EMBL Courses and Conferences during the Coronavirus pandemic
With the onsite programme paused, many of our events are now being offered in virtual formats.
Registration is open as usual for many events, with back-up plans in place to move further courses and conferences online as necessary. Registration fees for any events affected by the COVID-19 disruption are fully refundable.
More information for participants of events at EMBL Heidelberg can be found here.
Registration is not yet open for this event. If you are interested in receiving more information please register your interest.
Malaria remains one of the most significant global public health challenges, with more than 200 million clinical cases worldwide each year. The lack of an effective licensed vaccine and the continual emergence of drug-resistant malaria parasites make the search for new control and prevention strategies more important than ever. Additionally, to achieve malaria elimination, we require the generation of fundamental knowledge to facilitate the development of new tools for intervention. Malaria research is a highly collaborative field that relies on the contribution of unique resources, technologies and biological advances. Accessibility and timely sharing of these advances through the establishment of new collaborations is vital for their translation into public health impact.
The 17th BioMalPar conference will address fundamental questions of the biology of the malaria parasite, its vector, the immune response of the host, the disease that it causes, and the latest technological approaches. The conference series has built on the success of the EU-funded Networks of Excellence EviMalaR and BioMalPar and, for one and a half decades, has brought together malaria researchers from around the world to present and share recent ground-breaking findings on fundamental malaria research in an integrated and highly collaborative environment. In keeping with the traditions of BioMalPar and EviMalaR, with emphasis on training and networking, the meeting will focus on allowing speaking opportunities for early stage researchers.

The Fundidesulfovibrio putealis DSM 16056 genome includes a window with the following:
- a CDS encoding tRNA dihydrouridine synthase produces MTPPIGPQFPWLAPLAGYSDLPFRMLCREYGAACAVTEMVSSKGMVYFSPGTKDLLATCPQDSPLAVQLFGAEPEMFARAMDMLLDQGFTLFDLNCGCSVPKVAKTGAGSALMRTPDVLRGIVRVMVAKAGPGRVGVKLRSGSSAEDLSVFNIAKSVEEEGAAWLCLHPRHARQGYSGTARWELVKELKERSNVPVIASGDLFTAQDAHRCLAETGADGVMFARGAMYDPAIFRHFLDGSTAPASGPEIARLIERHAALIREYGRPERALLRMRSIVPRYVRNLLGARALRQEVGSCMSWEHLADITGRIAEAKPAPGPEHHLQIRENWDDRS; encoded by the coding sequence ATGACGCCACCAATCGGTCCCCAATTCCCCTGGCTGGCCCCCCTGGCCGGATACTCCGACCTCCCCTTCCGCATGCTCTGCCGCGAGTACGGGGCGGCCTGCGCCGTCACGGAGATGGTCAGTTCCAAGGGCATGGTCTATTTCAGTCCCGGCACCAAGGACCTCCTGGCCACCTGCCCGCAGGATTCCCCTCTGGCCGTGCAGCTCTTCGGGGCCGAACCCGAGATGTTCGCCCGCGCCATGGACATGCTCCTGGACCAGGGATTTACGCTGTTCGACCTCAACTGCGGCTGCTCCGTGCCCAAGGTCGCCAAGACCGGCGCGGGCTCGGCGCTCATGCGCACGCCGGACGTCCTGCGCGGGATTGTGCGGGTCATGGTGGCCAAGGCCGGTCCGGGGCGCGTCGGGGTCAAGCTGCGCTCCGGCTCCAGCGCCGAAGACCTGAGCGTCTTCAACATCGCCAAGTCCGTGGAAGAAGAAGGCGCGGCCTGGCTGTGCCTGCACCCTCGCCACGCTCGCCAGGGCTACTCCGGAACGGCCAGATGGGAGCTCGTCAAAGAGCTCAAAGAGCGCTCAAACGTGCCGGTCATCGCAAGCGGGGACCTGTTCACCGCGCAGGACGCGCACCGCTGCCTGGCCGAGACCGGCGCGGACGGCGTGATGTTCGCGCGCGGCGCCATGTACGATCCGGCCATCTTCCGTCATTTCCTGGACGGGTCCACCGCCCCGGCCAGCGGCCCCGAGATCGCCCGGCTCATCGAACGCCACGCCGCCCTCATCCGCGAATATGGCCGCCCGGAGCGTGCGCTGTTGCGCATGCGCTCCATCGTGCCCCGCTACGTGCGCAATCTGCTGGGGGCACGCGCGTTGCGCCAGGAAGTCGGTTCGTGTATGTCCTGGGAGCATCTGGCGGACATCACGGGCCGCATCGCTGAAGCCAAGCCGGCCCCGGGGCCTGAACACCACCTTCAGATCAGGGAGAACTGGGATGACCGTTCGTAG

What past participants say about the course:
"This was my first time attending a virtual conference and the organisers did a good job at hosting and trying to resolve technical glitches efficiently. There was more ease in participation and engaging speakers with questions through virtual chats compared to conventional conference events. Through this virtual conference, I was exposed to the leading edge of malaria research which would provide new perspectives, flexibility, and build my expertise to inject value to my research in immunopathogenesis in Malaria." - Samantha Nguee, Singapore Immunology Network (SIgN), A*STAR, Singapore.